Well, that didn't take long.
Sacramento's business community - in the form of the Metro Chamber of Commerce -responded this afternoon to Mayor Kevin Johnson saying he wants to talk about consolidating the city and county.
The Chamber said it's interested in "functional" consolidation - saving money by merging city and county departments that provide overlapping services - but not in "political" consolidation, resulting in one government and one set of elected officials.
The Chamber has been down the political consolidation road before. Sacramento voters decisively rejected the idea in a 1990 ballot measure that would have combined all city and county agencies, and created a new metro government run by an elected board plus 20 new local community councils.
Now, the chamber is more in favor of functional consolidation, which it saw first-hand on a 2007 visit to Charlotte, N.C.
"Our efforts in the 1990s failed because politicians were able to stop the cost-containment efforts by the business community by protecting their political turf," Matt Mahood, president and CEO of the Sacramento Metro Chamber, said in a statement. "In our vision--the vision we have been talking about since returning from Charlotte--cost-savings for local government comes from the consolidation of duplicative efforts and eliminating all wasted and duplicative money as soon as possible."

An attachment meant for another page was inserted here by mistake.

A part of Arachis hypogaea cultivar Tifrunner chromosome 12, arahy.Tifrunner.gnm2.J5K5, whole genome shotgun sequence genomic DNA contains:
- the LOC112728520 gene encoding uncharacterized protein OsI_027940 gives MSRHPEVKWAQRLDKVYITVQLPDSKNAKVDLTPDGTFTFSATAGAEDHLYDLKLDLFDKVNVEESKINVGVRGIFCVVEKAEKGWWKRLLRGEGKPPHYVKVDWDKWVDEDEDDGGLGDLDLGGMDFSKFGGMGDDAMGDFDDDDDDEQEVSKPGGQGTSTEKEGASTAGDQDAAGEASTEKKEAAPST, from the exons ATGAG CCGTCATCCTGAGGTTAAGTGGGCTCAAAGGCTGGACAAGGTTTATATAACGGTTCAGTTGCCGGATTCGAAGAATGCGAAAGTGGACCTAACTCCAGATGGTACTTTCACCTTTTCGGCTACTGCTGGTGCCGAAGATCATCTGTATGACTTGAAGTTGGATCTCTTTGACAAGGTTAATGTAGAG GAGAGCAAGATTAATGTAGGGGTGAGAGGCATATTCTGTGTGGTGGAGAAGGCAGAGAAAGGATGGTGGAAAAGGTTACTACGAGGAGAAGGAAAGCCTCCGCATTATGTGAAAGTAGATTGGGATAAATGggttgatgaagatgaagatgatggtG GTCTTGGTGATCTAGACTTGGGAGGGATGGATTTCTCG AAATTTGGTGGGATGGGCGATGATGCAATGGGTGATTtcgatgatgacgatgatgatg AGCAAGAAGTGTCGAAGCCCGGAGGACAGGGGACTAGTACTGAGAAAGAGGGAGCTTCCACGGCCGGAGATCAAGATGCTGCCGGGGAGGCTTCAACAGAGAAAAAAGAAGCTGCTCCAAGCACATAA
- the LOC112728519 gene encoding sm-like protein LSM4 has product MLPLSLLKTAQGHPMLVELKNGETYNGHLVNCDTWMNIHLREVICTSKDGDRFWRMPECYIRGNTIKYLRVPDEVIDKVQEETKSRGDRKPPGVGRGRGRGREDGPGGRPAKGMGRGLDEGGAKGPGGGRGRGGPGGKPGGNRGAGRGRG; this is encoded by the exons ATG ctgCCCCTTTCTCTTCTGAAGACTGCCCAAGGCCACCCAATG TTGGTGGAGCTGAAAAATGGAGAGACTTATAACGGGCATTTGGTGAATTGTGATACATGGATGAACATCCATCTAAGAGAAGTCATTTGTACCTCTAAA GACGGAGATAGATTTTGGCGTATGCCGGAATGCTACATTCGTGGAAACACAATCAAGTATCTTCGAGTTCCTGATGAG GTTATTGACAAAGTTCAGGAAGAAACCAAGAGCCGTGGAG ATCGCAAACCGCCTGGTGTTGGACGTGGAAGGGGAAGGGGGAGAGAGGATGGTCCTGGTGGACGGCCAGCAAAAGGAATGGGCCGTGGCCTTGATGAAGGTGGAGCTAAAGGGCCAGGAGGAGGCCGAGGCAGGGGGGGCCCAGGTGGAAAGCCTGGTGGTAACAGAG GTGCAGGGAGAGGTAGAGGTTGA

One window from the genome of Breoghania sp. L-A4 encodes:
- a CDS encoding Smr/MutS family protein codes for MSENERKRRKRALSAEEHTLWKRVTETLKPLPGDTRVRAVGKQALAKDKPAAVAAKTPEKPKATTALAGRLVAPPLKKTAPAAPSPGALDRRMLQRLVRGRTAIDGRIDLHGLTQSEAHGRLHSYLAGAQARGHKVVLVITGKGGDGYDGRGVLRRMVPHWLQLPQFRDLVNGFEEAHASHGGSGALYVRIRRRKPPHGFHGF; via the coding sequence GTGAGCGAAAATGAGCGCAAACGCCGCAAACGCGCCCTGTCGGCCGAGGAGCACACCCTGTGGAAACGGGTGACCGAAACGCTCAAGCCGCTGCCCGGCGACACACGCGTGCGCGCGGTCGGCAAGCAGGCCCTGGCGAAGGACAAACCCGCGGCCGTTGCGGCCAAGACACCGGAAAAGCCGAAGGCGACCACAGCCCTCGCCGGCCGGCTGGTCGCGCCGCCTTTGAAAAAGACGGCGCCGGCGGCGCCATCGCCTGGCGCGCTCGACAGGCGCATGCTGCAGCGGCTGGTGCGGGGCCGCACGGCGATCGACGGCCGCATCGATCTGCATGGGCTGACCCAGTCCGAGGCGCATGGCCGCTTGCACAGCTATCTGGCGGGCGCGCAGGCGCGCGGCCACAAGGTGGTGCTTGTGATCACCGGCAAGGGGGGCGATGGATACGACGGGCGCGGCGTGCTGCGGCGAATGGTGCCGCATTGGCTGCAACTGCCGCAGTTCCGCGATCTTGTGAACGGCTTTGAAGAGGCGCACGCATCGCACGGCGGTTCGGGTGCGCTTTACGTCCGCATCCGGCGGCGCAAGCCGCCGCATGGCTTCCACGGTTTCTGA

"Hard economic realities demand that businesses get lean, merge and consolidate to survive," Mahood continued. "Just like the average citizen and employer has become creative to make it through the down economy, taxpayers should expect the same from local government during these tough economic times."
Because of the budget crunch, city and county officials have already been talking about consolidation in areas such as animal control and services to the homeless.
Johnson has not made clear whether he's talking about functional or political consolidation, or both. He says he will be more forthcoming next week. He has talked about how Sacramento is a mid-size city with a population of about 450,000, but if all the suburbs were included, Sacramento would be in the big leagues with a population of 1 million-plus (the total county figure is 1.4 million).
UPDATE: Late this afternoon, the mayor issued a statement saying that he does not have a specific plan, process or timeline. Johnson is not ready to say whether he would support functional consolidation, full political consolidation or something in between.
The brief statement included what he said at his weekly press conference earlier today: "Our community should always seek new ways to make government more effective in serving our citizens. This is especially true in tough times. I think it's worth having a robust dialogue on how the region can work better together. Consolidation has been one topic many folks have been exploring, and I encourage us to continue this conversation in an open, inclusive and transparent way."